After two days in the Eternal City, the imprint of my footsteps would have drawn a map of Fascist Rome, sidestepping the obligatory classical tour. Researching a chapter on fascism and sport for my new book, I mostly stuck to my professional focus. As an Italophile, I felt it unnatural to bypass Bernini to spend more time in the 1930s. As a historian, I found the experience equally surprising and troubling.
The Foro Italico, formerly the Foro Mussolini, was one of the regime’s central architectural projects. Walking along the west bank of the Tiber, 40 minutes north of Vatican City, you arrive at a vast modernist obelisk carved with the words “Mussolini Dux”. Behind the obelisk, framed by the Monte Mario in the background, lies a set of athletics facilities that were ahead of their time in terms of sport, and very much of their time in terms of history.
The Foro Mussolini was partly a training ground, partly a metaphor. Alongside the state-of-the-art gyms, tracks, tennis courts and a swimming pool, Mussolini wanted the forum to send a message to the people: sport and physical strength would forge Italy’s military might and its place in the world. The entanglement of athletic and martial glory was central to fascist ideology.
Significantly unaltered today, Foro Italico remains the focus of sport in Rome. The two great football teams AS Roma and Lazio play home matches here. Thousands of fans stamp enthusiastically towards the football ground, walking along the Via dell’Impero (“Empire Way”), the thoroughfare linking the obelisk with the Stadio Olympico. Yet the road is paved with 1930s mosaics that promote the regime’s interpretation of Italian history: maps showing the acquisition of empire in Libya and Abyssinia; classical iconography juxtaposed with modern warfare; favourite slogans; and finally, of course, fasces and “Duces” everywhere.
It would feel less strange if there was an explanatory plaque of some kind. But no, it is just as it is, the road to the big match on Saturdays and a skateboard park on non-football days – an urban utility rather than an aspect of history.
The tennis club, also stamped with Mussolini’s imprint, still hosts the Rome Masters international tournament. When moving the event was mooted last year, Maria Sharapova spoke up for a venue where she feels “history all around you”. That’s true, though not exactly as she meant it.
One statue at the Foro Italico stands out: a boyish soldier-sportsman commands the scene by the baseline of a tennis court, right in front of the clubhouse. Muscled, athletic and dressed in a pair of gym shorts, he carries a rifle and a gas mask rather than a tennis racket. The boy is the idealised hero of the Fascist regime, the model for the dream Mussolini hoped to create at Foro Italico. A few feet in front of the statue, Rome’s current social elite drop off their kids for tennis class; a few yards behind it stands Mussolini’s personal gym (where apparently he never set foot).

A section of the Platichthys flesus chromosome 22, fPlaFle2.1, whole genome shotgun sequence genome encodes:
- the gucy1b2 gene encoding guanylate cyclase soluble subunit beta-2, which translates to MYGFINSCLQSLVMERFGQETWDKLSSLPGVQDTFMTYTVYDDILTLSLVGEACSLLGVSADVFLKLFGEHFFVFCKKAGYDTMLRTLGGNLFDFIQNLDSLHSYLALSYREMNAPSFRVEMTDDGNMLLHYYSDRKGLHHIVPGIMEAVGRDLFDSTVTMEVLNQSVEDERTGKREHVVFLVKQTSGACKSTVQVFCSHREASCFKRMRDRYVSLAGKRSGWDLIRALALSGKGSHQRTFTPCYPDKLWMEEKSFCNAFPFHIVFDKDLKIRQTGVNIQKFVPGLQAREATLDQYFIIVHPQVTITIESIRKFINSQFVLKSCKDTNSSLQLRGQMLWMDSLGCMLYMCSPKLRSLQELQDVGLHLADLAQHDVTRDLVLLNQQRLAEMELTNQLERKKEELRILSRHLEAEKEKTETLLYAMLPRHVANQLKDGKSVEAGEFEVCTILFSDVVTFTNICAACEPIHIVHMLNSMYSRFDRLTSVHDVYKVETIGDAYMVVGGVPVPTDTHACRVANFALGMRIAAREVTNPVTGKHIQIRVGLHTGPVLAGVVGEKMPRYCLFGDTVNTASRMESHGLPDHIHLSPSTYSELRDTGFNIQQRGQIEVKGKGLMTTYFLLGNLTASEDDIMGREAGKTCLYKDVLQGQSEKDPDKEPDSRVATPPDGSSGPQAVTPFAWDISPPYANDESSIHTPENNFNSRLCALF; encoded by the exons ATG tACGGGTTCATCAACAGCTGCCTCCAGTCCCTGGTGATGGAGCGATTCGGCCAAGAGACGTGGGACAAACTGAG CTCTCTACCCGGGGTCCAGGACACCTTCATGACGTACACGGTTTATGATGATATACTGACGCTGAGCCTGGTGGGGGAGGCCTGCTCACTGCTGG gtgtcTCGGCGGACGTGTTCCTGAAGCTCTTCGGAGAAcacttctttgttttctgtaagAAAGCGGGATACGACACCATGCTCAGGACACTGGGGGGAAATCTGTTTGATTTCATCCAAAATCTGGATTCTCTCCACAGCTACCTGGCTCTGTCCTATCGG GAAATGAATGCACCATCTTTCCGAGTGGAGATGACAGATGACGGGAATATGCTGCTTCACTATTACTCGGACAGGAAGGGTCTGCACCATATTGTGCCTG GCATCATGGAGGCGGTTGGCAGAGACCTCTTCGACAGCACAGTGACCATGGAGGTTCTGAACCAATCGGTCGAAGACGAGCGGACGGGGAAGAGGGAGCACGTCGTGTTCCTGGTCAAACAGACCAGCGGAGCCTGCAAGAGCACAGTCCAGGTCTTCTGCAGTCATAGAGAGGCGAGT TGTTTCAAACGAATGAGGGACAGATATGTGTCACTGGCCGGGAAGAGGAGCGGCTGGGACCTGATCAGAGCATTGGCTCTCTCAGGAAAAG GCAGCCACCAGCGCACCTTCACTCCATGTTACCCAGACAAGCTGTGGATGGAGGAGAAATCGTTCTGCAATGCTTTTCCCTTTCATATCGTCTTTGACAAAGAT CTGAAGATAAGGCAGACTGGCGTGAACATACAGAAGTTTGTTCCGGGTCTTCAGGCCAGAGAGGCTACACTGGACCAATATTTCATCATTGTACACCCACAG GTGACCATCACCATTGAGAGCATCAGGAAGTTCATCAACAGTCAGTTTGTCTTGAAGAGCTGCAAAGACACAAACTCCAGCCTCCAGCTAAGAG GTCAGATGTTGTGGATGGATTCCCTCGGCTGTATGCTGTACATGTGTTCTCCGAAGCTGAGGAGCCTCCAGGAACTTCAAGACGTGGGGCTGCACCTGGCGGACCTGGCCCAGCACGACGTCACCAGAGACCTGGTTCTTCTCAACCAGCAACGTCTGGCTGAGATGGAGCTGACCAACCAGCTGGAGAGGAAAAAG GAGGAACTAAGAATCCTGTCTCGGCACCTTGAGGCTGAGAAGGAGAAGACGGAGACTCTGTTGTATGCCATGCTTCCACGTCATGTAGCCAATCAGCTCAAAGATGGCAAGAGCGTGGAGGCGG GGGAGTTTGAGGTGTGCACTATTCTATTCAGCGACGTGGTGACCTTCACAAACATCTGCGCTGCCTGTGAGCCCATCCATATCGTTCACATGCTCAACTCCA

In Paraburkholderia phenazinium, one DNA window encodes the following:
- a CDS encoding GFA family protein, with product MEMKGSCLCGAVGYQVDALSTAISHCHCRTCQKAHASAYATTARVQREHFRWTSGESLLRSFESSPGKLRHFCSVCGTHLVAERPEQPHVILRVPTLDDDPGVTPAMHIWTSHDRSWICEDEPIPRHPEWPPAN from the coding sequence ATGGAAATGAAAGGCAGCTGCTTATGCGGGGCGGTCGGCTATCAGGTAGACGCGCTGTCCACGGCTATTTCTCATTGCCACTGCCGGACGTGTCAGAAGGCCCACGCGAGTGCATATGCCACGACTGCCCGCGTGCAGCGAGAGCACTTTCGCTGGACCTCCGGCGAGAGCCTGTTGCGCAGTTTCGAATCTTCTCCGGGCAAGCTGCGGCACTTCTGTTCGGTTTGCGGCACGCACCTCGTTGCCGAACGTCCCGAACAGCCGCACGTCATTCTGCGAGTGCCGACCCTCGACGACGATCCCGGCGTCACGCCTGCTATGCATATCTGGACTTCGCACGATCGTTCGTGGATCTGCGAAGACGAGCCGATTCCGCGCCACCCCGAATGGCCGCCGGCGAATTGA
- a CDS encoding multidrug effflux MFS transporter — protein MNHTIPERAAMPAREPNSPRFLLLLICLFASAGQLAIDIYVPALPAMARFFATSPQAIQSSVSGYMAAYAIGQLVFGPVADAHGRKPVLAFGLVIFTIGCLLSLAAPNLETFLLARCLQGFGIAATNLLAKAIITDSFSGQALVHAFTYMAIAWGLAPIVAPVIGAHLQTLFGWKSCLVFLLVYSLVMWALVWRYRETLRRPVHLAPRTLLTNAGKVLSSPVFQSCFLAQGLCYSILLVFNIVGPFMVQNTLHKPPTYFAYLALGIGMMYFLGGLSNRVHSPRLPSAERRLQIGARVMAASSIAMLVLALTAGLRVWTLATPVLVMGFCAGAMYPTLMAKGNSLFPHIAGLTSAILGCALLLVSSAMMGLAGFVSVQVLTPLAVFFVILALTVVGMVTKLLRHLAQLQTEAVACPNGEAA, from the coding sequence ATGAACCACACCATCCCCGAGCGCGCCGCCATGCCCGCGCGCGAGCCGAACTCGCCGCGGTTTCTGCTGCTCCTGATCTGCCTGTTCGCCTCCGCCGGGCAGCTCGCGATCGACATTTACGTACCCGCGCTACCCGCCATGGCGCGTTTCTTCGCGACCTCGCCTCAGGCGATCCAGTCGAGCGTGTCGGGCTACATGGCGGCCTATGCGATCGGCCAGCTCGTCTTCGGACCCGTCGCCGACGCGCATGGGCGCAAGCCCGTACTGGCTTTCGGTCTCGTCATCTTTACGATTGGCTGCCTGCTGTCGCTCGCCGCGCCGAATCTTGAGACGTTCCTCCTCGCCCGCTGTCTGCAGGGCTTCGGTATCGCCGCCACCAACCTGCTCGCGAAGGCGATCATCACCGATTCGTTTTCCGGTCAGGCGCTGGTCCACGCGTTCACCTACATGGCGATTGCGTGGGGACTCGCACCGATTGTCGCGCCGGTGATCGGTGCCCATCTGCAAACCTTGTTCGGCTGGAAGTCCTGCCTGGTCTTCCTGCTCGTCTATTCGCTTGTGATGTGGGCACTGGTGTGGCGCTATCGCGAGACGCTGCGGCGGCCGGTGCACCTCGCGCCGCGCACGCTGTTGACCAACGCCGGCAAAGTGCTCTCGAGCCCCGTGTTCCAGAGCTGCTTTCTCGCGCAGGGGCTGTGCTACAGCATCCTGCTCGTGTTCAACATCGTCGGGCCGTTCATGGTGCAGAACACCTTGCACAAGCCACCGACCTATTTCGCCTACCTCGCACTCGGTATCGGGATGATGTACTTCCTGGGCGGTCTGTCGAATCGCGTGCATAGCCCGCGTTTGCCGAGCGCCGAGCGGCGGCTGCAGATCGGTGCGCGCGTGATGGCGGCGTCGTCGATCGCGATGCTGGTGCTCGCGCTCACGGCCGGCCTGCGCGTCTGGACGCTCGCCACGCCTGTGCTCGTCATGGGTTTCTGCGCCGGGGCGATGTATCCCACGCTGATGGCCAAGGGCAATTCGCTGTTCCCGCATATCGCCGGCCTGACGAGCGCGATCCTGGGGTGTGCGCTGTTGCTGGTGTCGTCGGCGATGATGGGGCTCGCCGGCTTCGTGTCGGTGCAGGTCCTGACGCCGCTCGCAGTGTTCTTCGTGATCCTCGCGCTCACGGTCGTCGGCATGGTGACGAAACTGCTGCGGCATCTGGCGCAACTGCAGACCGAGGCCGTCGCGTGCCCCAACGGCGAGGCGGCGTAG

Two years ago, when Rome launched its bid for the 2024 Olympics, it did so from inside the building that was originally the headquarters of the Fascist youth organisation – the Opera Nazionale Balilla (now the headquarters of the Italian Olympic Committee, CONI). It is impossible to imagine Berlin even contemplating standing on the shoulders of history so unapologetically – or so unthinkingly. The website for Rome’s bid uses a bold image of the Stadio dei Marmi, the 1930s athletics track. The classically inspired stadium is ringed with marble statues, celebrations of Italy’s 1930s sporting heroes. Here is Mussolini’s empire remaking the Roman empire.
There are several legitimate arguments for preserving the Foro Italico. Most obviously, it is a piece of cultural heritage, however problematic. This was one of the arguments that won the day during parliamentary debates about the site in 1959, as Rome prepared to host the 1960 Olympics there. It was a sign of confidence, the theory ran, to leave the marble monuments unaltered. In the end only the most highly offensive were modified. But it is remarkable, in retrospect, that the Foro Italico was the face that Italy presented to the world only 15 years after the Second World War.
There are also aesthetic arguments in favour of the Foro Italico. There are some gems amid the kitsch. The Fencing Academy, designed by Luigi Moretti in 1936, is an example of clean modernism on the perfect scale – cool but not cold, minimalist but inviting, with a welcoming lawn flanked by perfectly planted trees for the ideal post-workout laze.
None of these arguments, however, quite illuminates the overwhelming sense of unexplained continuity at the Foro Italico. History seems scarcely to have been addressed, let alone resolved. Perhaps it is indeed healthy confidence; perhaps worrying ambiguity. Or maybe Romans, long used to the complex layering of empires, have tired of disentangling the moral legacies of buildings and monuments.
There is one final explanation for the apparently casual endurance of the Foro Italico and the history it represents: inertia. I asked a highly intelligent Roman friend what he thought about Brexit and the risks it posed to the EU. There was a quizzical shrug. “The weather is getting warmer,” he explained, “and maybe we’ll even be going to the beach in a month or so.” Catastrophe would have to become much more imminent, he added, before Italians diverted themselves from real and serious pleasures in order to focus on unpleasant hypothetical questions.
In Rome, there is always something better to do than worrying about the future, let alone the past. What, I wonder, is the right response to such a sybaritic set of priorities: criticism or envy?
This article appears in the 06 Apr 2016 issue of the New Statesman, The Tories at war